Graphic design is a competitive field. It’s competitive in college, and it’s even more competitive when you’re on your own. I’ve noticed that, in any creative field, comparing yourself to others quickly leads to self-sabotage. It’s an extremely common challenge that designers face. Here are some tips I’ve found helpful for dialing down the self-criticism.
1. Look up to, not down on.
Once you start looking for design jobs, you get exposed to more and more talented designers. My first few years searching for the right job (shout out to Superhuman!), I was intimidated, and often felt I wasn’t producing work at the level I wanted to. So, I forced myself to start thinking of these exceptional creatives more as role models. Eventually, I found myself comparing less and growing more. I started channeling the time and energy I spent doubting my own work into learning and reflecting on what made their ideas so compelling.
2. Seek out new ideas and abilities.
Obviously, there’s a difference between direct replication of someone’s work and being inspired to create your own. Use the amazing talent pool surrounding you (whether online or in person) to gather insight. There are always new techniques and trends that are worth incorporating into your work. There are many cheap or free resources out there, (my personal favorite being Skillshare), so don’t hesitate to take advantage of them. Use these tools to explore new styles and challenge yourself to make them your own.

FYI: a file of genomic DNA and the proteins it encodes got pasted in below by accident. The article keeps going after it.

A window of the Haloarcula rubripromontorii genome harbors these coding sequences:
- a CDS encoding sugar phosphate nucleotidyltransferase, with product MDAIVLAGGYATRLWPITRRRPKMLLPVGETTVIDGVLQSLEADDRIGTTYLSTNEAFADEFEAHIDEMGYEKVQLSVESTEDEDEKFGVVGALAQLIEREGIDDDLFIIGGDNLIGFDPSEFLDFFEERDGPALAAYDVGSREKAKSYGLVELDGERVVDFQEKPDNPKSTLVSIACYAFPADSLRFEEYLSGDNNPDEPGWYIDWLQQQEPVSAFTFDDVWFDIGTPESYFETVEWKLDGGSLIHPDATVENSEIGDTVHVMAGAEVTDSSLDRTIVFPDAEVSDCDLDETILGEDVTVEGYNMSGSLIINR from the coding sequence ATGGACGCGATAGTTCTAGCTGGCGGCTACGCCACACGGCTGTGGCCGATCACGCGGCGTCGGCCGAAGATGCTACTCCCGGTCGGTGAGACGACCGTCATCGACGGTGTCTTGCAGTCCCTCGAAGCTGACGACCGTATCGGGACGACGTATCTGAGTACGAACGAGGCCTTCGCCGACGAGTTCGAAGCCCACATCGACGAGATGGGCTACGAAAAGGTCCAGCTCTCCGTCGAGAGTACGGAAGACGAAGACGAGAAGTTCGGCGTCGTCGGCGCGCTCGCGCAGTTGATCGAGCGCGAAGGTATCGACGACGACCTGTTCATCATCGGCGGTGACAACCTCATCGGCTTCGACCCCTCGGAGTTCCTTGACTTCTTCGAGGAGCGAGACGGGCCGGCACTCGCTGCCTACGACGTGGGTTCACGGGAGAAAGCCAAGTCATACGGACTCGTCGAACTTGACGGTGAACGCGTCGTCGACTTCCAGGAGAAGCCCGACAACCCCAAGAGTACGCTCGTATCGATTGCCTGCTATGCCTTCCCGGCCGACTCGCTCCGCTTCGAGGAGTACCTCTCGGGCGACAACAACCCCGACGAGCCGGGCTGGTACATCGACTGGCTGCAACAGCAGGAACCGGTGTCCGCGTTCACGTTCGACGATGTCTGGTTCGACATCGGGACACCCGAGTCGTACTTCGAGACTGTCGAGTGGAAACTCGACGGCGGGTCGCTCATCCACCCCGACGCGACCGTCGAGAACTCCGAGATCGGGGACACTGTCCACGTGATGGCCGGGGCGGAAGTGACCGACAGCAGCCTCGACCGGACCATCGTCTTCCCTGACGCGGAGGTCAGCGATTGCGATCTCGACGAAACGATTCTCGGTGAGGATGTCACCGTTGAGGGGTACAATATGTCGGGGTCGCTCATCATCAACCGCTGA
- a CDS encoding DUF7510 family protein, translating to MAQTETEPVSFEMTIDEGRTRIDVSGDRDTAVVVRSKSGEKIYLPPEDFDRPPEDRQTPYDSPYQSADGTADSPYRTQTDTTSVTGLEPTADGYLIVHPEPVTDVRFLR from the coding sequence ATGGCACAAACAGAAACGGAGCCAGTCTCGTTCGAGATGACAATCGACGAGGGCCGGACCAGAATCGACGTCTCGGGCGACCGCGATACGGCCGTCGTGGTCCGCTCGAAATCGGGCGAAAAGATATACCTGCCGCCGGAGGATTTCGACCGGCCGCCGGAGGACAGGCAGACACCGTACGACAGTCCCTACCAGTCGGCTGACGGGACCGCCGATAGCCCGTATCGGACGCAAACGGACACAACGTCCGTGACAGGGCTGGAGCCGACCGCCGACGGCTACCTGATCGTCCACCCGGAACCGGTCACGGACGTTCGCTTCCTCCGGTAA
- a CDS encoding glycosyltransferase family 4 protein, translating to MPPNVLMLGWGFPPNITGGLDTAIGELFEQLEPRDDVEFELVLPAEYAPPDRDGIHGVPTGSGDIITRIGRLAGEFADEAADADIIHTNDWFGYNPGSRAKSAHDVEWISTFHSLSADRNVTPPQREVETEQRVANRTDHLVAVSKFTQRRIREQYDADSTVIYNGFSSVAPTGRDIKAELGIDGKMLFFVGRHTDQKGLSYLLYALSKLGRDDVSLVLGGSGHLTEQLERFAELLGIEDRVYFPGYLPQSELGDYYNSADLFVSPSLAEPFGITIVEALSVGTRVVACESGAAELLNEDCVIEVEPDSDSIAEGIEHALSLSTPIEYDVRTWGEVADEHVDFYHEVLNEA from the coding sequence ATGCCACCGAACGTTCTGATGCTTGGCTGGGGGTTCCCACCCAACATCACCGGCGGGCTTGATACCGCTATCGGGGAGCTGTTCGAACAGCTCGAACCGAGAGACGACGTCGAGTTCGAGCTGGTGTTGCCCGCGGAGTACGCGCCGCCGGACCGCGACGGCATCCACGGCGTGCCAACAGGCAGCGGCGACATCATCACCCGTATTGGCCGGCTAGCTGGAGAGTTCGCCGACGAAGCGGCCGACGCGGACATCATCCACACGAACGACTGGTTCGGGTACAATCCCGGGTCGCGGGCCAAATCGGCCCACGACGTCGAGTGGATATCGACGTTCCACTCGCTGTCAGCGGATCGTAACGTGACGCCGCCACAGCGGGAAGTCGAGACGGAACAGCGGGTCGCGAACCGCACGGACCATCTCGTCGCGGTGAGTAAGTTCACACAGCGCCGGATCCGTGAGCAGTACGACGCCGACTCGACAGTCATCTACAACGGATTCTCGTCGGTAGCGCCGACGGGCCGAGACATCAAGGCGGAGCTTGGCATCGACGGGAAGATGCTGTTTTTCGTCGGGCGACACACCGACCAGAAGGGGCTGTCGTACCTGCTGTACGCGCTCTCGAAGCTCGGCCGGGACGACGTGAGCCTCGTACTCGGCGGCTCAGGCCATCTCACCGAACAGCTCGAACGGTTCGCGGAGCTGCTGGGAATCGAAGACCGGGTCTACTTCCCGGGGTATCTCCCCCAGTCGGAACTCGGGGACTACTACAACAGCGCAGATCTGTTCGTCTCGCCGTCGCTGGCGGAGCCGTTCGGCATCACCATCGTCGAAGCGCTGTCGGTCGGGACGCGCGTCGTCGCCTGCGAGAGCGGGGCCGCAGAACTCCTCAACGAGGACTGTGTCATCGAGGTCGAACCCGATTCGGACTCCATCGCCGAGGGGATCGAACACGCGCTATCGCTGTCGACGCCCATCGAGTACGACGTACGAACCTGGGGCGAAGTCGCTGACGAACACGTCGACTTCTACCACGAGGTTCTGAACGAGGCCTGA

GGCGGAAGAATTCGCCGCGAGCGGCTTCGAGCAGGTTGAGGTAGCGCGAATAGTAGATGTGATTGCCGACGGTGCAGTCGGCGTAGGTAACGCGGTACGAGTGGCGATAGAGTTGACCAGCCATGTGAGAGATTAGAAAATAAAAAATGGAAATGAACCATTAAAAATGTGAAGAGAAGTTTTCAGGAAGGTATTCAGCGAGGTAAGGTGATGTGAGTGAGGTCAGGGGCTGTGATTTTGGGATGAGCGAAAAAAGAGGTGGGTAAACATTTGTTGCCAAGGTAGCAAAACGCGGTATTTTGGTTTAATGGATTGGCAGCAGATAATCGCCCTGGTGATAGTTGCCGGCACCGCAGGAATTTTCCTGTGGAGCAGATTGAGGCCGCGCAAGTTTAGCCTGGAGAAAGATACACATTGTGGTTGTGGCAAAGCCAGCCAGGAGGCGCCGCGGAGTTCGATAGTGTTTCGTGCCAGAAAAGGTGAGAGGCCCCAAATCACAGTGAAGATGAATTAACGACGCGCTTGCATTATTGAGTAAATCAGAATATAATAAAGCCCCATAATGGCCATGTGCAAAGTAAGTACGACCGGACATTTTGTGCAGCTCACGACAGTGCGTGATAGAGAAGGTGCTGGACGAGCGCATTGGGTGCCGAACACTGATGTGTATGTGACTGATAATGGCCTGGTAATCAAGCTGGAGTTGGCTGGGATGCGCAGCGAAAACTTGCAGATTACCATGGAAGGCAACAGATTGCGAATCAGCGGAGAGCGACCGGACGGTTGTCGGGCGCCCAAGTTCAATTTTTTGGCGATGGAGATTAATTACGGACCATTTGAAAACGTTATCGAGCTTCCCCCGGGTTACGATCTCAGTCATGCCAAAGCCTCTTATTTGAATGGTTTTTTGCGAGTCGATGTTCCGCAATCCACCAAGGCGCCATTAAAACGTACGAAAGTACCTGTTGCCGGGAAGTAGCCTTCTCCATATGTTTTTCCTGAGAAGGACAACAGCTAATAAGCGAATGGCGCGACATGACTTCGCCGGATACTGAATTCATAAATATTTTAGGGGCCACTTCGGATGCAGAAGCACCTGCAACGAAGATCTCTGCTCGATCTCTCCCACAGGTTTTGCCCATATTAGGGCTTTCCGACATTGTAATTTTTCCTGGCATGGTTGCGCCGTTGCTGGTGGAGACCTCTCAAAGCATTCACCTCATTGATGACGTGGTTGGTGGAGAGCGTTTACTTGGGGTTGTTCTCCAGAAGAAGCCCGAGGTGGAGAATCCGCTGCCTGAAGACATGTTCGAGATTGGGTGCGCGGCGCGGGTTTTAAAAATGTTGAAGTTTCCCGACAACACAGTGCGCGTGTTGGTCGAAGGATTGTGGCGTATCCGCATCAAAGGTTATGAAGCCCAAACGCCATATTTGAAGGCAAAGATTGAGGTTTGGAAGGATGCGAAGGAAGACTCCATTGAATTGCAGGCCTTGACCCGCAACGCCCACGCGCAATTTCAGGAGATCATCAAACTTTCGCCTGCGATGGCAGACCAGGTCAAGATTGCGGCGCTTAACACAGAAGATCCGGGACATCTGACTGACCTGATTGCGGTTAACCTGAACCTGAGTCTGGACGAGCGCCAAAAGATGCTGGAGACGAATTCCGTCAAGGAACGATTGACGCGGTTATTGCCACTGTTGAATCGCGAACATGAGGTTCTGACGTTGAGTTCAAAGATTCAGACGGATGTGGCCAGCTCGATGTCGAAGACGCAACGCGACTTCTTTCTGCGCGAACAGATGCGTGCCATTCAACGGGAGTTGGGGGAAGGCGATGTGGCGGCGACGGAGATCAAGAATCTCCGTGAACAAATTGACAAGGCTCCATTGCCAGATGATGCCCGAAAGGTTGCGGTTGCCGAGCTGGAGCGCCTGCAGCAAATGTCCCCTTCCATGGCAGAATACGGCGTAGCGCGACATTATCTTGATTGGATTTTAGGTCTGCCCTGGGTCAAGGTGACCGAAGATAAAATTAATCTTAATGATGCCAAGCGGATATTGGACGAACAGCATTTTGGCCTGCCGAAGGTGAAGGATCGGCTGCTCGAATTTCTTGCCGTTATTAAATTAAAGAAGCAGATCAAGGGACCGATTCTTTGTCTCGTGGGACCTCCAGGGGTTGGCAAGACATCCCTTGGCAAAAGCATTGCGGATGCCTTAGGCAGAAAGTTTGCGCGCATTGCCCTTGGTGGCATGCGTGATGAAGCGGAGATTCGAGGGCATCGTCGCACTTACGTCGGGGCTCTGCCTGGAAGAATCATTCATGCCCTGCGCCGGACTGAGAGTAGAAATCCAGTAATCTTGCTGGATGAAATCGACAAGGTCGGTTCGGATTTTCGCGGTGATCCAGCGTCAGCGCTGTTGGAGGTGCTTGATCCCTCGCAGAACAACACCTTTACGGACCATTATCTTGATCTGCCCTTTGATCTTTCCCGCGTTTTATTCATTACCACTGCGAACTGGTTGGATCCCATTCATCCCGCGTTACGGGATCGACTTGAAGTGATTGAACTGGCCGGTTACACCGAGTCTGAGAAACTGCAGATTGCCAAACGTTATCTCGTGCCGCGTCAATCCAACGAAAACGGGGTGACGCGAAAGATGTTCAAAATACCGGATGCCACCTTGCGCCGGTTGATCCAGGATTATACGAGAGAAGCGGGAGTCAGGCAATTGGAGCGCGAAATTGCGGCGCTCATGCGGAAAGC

3. Make it a team effort.
At Superhuman, I’m extremely thankful for the level of communication and feedback designers give each other. We have meetings to discuss what is currently inspiring us. We share what we’re aspiring toward, to encourage and support each other. We have a system that ensures open dialog because we believe collaboration pushes everybody to achieve together. If you don’t have access to a design team, find friends and family or an online forum and simply ask what they think. Sometimes the best feedback comes from non-designers.
Part of growing as a designer means accepting that the industry is always changing. That can be scary, but also exciting! Even when you’re at the peak of your confidence, there’s always someone better than you. Instead of freaking out about it, use it as a challenge to up your game. If you’re feeling stuck, vulnerable or down on yourself, I encourage you to put in the effort, keep learning and be supportive of your fellow designers. In the words of Disney’s 2006 runaway smash hit film, High School Musical, “We’re all in this together.”